The Home Secretary Alan Johnson is under renewed pressure tonight to reconsider the impending extradition of Gary McKinnon to the United States after Peter Hain became the most senior member of the Cabinet to break ranks with the Government and come out in support of the hacker.
The Welsh Secretary refused three times to back the decision of his ministerial colleague that Mr McKinnon, who has Asperger's Syndrome, should be extradited to the US. Mr Hain said that the self-confessed hacker should be tried "in a British context" instead.
Mr Johnson has claimed that it would be illegal to stop Mr McKinnon's extradition on charges relating to a series of hacks on American military computers in 2001 and 2002. But a number of legal experts have disputed this claim.
Speaking to the Daily Mail, Mr Hain said: "I would have preferred it if I had been in the position to have a say on this – and the law is just following its course – to have had the Director of Public Prosecutions (Keir Starmer) make this decision. We could then have had a position where it could have been assessed in a British context – after all, he was sitting in his bedroom by a computer, as a kind of computer geek zapping the American defence system and therefore he was committing an offence on British soil."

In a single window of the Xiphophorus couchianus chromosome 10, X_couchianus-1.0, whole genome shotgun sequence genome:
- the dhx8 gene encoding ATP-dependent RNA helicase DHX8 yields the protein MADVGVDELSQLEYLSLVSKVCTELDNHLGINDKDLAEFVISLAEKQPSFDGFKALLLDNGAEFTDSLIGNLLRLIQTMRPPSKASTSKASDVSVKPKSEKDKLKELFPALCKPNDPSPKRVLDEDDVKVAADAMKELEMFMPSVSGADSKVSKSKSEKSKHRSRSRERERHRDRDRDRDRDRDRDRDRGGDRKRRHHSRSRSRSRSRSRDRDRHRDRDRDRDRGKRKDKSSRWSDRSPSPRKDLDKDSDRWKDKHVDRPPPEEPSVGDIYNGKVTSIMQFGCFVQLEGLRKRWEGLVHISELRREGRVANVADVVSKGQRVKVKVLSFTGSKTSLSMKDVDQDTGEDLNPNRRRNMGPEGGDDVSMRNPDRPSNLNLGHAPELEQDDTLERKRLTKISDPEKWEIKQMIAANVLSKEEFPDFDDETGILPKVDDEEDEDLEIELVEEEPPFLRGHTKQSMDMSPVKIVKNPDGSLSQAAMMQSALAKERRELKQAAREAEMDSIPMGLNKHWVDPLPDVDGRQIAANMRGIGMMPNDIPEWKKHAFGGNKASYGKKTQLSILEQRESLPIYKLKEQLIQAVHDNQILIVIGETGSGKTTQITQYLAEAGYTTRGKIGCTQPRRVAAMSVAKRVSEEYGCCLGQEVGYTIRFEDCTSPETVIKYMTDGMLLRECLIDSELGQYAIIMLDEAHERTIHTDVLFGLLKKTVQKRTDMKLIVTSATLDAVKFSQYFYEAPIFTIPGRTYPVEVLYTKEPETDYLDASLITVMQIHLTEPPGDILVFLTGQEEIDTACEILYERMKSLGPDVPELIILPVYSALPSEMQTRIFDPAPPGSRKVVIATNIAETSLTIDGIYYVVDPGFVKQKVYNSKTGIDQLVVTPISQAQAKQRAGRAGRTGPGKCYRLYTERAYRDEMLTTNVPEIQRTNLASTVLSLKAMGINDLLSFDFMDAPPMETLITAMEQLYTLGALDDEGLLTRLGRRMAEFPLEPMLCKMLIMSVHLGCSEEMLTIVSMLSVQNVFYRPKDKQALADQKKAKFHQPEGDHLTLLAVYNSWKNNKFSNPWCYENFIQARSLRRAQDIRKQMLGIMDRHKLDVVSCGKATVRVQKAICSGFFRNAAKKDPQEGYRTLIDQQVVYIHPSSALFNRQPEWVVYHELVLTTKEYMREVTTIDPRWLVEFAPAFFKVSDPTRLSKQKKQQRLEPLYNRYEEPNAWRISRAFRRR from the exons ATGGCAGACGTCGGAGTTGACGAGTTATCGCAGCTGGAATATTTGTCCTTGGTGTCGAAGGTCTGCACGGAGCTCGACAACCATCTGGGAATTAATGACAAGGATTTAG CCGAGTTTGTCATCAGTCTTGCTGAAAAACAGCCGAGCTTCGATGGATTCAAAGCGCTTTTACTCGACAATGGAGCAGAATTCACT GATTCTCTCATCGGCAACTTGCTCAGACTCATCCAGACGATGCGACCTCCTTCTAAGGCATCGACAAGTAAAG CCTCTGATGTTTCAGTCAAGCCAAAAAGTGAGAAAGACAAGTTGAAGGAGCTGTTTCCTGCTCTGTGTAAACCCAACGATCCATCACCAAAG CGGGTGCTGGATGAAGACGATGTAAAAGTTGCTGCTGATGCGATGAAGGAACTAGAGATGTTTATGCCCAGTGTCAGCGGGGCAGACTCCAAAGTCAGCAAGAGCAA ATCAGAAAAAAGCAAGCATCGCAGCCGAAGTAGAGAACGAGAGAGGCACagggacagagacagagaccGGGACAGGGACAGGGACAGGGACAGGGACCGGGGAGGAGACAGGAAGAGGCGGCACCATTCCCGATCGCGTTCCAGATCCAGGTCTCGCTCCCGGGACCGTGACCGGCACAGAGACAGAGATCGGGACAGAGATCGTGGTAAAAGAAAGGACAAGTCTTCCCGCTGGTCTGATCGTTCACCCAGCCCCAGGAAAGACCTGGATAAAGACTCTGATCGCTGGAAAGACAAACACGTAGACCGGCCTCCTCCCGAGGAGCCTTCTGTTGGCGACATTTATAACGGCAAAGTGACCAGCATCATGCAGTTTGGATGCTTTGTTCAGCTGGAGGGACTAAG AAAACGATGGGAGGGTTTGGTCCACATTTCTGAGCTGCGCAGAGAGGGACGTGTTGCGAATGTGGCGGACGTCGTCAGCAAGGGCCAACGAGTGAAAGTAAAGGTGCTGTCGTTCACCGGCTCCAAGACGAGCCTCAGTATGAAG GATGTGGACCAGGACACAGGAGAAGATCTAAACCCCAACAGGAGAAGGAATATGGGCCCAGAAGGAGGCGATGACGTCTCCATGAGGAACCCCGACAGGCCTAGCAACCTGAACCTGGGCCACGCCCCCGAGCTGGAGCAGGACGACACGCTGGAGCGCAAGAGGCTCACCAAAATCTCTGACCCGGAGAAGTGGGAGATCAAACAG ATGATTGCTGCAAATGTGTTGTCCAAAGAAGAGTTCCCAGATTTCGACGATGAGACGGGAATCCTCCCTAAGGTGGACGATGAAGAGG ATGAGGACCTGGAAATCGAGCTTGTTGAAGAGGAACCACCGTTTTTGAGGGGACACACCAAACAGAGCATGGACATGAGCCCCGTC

Mr McKinnon's mother Janis also hit out at the Home Secretary yesterday after he wrote in a Sunday newspaper that Mr McKinnon was accused of "serious crimes" allegedly carried out "shortly after the attacks of 9/11 which killed nearly 3,000 US citizens".